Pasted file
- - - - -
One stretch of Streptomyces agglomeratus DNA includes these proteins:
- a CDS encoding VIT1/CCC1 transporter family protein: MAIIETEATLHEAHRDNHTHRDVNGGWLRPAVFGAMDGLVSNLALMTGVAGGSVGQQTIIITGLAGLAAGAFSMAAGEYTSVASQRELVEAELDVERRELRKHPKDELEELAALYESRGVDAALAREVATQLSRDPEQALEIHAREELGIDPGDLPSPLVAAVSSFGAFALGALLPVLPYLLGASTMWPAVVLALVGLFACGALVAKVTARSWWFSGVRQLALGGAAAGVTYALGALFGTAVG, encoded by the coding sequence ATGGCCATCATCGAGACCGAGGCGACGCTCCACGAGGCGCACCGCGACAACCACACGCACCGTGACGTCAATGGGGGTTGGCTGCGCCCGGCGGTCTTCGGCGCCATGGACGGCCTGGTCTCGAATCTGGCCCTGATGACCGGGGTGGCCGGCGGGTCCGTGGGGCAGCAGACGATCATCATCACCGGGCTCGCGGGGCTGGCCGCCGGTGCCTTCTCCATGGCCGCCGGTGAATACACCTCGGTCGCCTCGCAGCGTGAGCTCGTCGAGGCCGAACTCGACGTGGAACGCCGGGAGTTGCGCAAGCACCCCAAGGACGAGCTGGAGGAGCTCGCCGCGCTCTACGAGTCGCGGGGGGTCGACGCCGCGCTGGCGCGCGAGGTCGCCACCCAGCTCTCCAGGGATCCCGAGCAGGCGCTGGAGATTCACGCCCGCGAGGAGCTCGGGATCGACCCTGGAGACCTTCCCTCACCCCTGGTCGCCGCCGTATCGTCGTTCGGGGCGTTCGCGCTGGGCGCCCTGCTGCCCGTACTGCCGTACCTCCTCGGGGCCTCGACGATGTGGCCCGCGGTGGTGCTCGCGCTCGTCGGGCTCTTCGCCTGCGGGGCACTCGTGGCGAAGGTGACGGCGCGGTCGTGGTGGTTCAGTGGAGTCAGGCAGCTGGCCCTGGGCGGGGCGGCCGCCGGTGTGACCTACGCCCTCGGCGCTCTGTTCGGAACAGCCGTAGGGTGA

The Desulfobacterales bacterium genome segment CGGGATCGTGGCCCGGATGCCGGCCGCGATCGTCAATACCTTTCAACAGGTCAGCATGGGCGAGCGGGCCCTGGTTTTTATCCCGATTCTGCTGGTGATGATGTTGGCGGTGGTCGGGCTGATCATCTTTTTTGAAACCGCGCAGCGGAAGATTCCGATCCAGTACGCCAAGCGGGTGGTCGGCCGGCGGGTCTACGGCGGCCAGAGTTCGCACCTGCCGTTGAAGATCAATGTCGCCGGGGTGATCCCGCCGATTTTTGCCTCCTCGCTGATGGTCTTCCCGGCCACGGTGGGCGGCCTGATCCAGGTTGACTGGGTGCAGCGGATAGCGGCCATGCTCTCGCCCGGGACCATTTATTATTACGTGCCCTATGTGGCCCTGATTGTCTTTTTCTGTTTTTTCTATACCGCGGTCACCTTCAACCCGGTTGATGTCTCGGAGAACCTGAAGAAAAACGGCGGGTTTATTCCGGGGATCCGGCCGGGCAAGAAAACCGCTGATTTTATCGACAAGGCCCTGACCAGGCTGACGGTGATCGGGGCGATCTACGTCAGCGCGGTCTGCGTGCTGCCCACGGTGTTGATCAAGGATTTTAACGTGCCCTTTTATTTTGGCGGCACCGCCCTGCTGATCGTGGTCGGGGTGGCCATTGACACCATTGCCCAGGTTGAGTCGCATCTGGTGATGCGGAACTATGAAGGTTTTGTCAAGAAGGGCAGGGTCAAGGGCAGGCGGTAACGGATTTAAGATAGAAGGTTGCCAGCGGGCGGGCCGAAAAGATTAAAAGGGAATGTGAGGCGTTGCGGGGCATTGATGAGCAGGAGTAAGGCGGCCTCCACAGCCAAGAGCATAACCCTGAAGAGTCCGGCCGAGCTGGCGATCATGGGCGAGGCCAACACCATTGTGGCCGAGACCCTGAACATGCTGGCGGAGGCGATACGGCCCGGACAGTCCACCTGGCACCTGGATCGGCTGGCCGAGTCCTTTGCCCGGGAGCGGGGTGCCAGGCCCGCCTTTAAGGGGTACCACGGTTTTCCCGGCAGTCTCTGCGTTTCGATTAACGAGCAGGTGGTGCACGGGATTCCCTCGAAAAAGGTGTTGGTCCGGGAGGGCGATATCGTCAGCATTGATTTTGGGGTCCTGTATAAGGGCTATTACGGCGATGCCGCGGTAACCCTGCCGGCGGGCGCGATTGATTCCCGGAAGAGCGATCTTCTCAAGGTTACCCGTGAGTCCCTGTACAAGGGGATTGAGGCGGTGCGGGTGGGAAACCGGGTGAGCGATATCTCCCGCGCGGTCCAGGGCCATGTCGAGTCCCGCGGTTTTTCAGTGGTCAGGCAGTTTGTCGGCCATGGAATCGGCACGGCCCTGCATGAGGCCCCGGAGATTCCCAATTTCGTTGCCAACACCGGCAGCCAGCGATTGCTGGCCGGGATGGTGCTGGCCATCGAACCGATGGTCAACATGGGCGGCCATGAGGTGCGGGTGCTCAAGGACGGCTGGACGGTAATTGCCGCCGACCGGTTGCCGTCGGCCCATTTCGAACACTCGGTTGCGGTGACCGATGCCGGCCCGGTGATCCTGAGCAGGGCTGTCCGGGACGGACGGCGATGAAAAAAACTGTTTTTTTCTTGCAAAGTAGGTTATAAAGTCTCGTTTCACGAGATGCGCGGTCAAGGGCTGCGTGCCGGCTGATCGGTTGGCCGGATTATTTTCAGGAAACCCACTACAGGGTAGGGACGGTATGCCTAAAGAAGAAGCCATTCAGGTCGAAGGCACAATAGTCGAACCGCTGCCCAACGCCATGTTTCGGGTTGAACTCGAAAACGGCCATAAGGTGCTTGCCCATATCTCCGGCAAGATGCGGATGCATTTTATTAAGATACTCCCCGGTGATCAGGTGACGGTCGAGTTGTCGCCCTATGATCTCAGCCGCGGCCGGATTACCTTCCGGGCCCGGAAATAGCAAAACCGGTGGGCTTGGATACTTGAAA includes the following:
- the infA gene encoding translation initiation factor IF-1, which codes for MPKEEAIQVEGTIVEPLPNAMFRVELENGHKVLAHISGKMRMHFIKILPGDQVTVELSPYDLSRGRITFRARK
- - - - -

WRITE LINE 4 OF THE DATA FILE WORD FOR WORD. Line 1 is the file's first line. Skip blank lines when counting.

- the infA gene encoding translation initiation factor IF-1, which codes for MPKEEAIQVEGTIVEPLPNAMFRVELENGHKVLAHISGKMRMHFIKILPGDQVTVELSPYDLSRGRITFRARK